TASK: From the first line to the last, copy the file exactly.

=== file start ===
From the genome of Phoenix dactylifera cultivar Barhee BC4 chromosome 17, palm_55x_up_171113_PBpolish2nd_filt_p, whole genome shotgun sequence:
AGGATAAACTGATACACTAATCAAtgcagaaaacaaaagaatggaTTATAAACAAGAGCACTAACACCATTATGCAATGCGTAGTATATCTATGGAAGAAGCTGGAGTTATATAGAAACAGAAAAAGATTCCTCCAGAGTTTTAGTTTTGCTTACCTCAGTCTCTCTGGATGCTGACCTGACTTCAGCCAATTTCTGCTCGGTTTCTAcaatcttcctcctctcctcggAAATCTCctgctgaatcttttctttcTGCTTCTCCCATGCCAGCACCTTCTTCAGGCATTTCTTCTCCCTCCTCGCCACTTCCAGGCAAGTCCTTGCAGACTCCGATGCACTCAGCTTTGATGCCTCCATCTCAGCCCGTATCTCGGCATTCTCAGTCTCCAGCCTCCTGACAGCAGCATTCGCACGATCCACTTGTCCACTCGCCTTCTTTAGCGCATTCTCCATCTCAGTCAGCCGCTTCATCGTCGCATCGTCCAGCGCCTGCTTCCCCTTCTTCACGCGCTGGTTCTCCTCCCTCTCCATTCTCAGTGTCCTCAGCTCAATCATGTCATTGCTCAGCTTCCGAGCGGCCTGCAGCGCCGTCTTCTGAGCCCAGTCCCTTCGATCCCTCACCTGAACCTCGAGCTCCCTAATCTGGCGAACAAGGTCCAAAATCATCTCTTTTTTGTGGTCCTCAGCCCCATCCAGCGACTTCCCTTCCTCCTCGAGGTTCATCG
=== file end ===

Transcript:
From the genome of Phoenix dactylifera cultivar Barhee BC4 chromosome 17, palm_55x_up_171113_PBpolish2nd_filt_p, whole genome shotgun sequence:
AGGATAAACTGATACACTAATCAAtgcagaaaacaaaagaatggaTTATAAACAAGAGCACTAACACCATTATGCAATGCGTAGTATATCTATGGAAGAAGCTGGAGTTATATAGAAACAGAAAAAGATTCCTCCAGAGTTTTAGTTTTGCTTACCTCAGTCTCTCTGGATGCTGACCTGACTTCAGCCAATTTCTGCTCGGTTTCTAcaatcttcctcctctcctcggAAATCTCctgctgaatcttttctttcTGCTTCTCCCATGCCAGCACCTTCTTCAGGCATTTCTTCTCCCTCCTCGCCACTTCCAGGCAAGTCCTTGCAGACTCCGATGCACTCAGCTTTGATGCCTCCATCTCAGCCCGTATCTCGGCATTCTCAGTCTCCAGCCTCCTGACAGCAGCATTCGCACGATCCACTTGTCCACTCGCCTTCTTTAGCGCATTCTCCATCTCAGTCAGCCGCTTCATCGTCGCATCGTCCAGCGCCTGCTTCCCCTTCTTCACGCGCTGGTTCTCCTCCCTCTCCATTCTCAGTGTCCTCAGCTCAATCATGTCATTGCTCAGCTTCCGAGCGGCCTGCAGCGCCGTCTTCTGAGCCCAGTCCCTTCGATCCCTCACCTGAACCTCGAGCTCCCTAATCTGGCGAACAAGGTCCAAAATCATCTCTTTTTTGTGGTCCTCAGCCCCATCCAGCGACTTCCCTTCCTCCTCGAGGTTCATCG